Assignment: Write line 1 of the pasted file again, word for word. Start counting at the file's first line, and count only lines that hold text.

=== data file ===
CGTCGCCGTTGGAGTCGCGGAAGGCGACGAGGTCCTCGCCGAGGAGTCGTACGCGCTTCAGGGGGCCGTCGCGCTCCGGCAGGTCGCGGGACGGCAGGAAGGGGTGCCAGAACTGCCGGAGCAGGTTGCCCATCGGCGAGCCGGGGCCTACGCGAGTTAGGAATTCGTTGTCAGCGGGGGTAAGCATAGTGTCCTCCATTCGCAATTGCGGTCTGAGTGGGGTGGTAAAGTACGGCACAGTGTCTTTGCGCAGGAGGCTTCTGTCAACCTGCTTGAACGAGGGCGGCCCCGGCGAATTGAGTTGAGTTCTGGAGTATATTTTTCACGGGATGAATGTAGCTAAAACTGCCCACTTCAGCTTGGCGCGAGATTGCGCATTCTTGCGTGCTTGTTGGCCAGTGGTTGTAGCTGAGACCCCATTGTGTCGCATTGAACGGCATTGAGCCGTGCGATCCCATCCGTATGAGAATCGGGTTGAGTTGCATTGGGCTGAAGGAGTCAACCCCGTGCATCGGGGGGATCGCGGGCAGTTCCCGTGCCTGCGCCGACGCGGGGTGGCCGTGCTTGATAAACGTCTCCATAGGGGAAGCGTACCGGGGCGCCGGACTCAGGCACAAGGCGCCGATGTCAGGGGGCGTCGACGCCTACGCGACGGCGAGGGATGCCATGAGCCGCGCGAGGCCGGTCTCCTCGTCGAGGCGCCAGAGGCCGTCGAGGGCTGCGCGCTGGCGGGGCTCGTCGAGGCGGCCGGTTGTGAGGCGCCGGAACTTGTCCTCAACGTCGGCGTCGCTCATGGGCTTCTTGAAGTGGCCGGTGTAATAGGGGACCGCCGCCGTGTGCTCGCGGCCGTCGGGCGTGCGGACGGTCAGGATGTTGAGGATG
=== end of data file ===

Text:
CGTCGCCGTTGGAGTCGCGGAAGGCGACGAGGTCCTCGCCGAGGAGTCGTACGCGCTTCAGGGGGCCGTCGCGCTCCGGCAGGTCGCGGGACGGCAGGAAGGGGTGCCAGAACTGCCGGAGCAGGTTGCCCATCGGCGAGCCGGGGCCTACGCGAGTTAGGAATTCGTTGTCAGCGGGGGTAAGCATAGTGTCCTCCATTCGCAATTGCGGTCTGAGTGGGGTGGTAAAGTACGGCACAGTGTCTTTGCGCAGGAGGCTTCTGTCAACCTGCTTGAACGAGGGCGGCCCCGGCGAATTGAGTTGAGTTCTGGAGTATATTTTTCACGGGATGAATGTAGCTAAAACTGCCCACTTCAGCTTGGCGCGAGATTGCGCATTCTTGCGTGCTTGTTGGCCAGTGGTTGTAGCTGAGACCCCATTGTGTCGCATTGAACGGCATTGAGCCGTGCGATCCCATCCGTATGAGAATCGGGTTGAGTTGCATTGGGCTGAAGGAGTCAACCCCGTGCATCGGGGGGATCGCGGGCAGTTCCCGTGCCTGCGCCGACGCGGGGTGGCCGTGCTTGATAAACGTCTCCATAGGGGAAGCGTACCGGGGCGCCGGACTCAGGCACAAGGCGCCGATGTCAGGGGGCGTCGACGCCTACGCGACGGCGAGGGATGCCATGAGCCGCGCGAGGCCGGTCTCCTCGTCGAGGCGCCAGAGGCCGTCGAGGGCTGCGCGCTGGCGGGGCTCGTCGAGGCGGCCGGTTGTGAGGCGCCGGAACTTGTCCTCAACGTCGGCGTCGCTCATGGGCTTCTTGAAGTGGCCGGTGTAATAGGGGACCGCCGCCGTGTGCTCGCGGCCGTCGGGCGTGCGGACGGTCAGGATGTTGAGGATG